"Through the Fire" is a Christian suspense novel about firefighters and a serial arsonist. The fast-paced, non-stop action mainly involved fighting fires. The details about firefighting and firefighters were expertly woven into the story in a way that brought the job vividly alive in my imagination without slowing the action.
The characters were interesting, but I felt like we only "got to know" Aidan. Even him, we didn't get to know very well. I also never understood why anyone at the station would suspect Aidan of setting the fires since he was right there at the station when most of the fires were set. As to "whodunit," I had wondered if the person who turned out to be the arsonist was the arsonist, but it also could easily have been another character. The story was more about action than clues.
Aidan was a Christian who apparently rejected God for letting his father die and refused to listen when the other Christians in the story told him the same thing again and again. Then, suddenly, he listened, said a prayer, and started heavily using Church-speak. The change seemed abrupt to me, especially since I didn't quite understand what was different that time that made him listen--unless it was never God he was actually mad at.
There was a minor amount of "he cussed" style bad language. There was no sex. Overall, I'd recommend this book to Christians who enjoy action-packed firefighting stories.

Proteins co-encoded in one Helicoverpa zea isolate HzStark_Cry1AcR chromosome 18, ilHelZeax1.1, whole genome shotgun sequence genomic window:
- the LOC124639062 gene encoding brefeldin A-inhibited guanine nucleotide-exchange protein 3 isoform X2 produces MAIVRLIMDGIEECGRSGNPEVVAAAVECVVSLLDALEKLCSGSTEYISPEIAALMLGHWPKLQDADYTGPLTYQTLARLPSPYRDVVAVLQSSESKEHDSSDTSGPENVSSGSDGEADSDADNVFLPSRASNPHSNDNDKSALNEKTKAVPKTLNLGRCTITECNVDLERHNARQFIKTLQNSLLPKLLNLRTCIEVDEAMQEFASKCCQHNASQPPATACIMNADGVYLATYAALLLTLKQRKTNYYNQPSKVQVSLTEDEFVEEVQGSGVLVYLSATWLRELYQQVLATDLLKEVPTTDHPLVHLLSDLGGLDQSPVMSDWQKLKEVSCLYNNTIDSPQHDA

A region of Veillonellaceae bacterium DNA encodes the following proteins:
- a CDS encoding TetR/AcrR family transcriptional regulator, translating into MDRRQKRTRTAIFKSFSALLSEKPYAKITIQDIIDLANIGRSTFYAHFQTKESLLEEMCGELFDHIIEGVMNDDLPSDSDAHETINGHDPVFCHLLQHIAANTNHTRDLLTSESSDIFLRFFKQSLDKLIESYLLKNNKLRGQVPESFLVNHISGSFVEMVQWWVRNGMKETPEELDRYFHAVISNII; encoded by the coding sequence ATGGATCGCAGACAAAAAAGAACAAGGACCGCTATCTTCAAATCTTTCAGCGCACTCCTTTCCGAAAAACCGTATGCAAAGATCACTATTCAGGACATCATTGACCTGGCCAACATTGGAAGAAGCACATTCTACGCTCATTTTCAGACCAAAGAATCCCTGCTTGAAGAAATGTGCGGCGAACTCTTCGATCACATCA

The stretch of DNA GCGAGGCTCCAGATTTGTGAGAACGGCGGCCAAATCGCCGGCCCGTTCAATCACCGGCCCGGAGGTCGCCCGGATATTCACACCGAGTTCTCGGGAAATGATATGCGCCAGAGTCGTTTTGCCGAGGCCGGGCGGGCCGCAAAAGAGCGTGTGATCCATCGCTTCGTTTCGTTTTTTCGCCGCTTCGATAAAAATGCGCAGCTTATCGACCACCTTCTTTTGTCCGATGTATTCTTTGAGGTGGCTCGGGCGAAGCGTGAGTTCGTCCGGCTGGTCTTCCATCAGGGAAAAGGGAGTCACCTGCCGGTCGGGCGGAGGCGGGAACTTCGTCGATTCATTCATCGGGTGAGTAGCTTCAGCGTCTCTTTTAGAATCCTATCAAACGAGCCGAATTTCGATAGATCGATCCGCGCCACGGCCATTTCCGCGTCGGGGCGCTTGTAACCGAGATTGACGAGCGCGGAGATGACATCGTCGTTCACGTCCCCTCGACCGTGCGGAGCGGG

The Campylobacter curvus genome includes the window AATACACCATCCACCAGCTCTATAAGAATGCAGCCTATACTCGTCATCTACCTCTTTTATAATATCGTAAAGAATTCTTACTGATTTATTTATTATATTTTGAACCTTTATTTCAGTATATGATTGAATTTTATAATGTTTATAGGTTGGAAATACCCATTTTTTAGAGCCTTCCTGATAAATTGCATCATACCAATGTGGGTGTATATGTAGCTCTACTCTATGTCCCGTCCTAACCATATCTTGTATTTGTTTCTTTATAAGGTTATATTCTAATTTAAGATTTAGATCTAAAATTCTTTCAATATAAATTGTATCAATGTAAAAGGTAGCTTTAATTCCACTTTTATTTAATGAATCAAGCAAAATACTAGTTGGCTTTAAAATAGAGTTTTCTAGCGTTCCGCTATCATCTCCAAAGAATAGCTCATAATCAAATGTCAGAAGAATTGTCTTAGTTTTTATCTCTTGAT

I was surprised to find out this book was Shawn Grady's first novel. I enjoyed it immensely and thought it was well written. He did use a few words above my head that I didn't know the definitions for, but overall it was a great read.
I hadn't planned to be a firefighter when I picked up Shawn Grady's debut novel, Through the Fire. But that's what it felt like as I plunged into the action with firefighter, Aidan O'Neill. Wow! This guy can write. And are you serious? This is his first novel? I look forward to the next offering by Shawn Grady.
Through the Fire by Shawn Grady is a powerful debut novel about the power of redemption and letting go of the past. Aidan O'Neill has firefighting in his blood. His grandfather, father, and uncle all served the Reno Fire Department with honor, but he blames himself for the death of his father in a fire several years ago. A.O. has become almost self-destructive in his quest to find the truth about his father's death and to prove himself as worthy. His recklessness leads to his dismissal from the department, but they are forced to bring him back when a series of fires are started by an arsonist that are unpredictable and frightening in their intensity. Working with fire investigator Julianne, the two of them create their own sparks while trying to bring down arsonist. Grady writes every scene involving the fires with frightening intensity. The reader can practically breathe in the smoke and feel the heat of the flames. The mystery isn't as tautly rendered. While the culprit makes perfect sense when all is revealed, it felt like there were a few too many loose ends. That said, Grady is fantastic with his characterization of a man who goes from living like there's nothing to live for to understanding the true value and Giver of his life. I look forward to more of Grady's writing.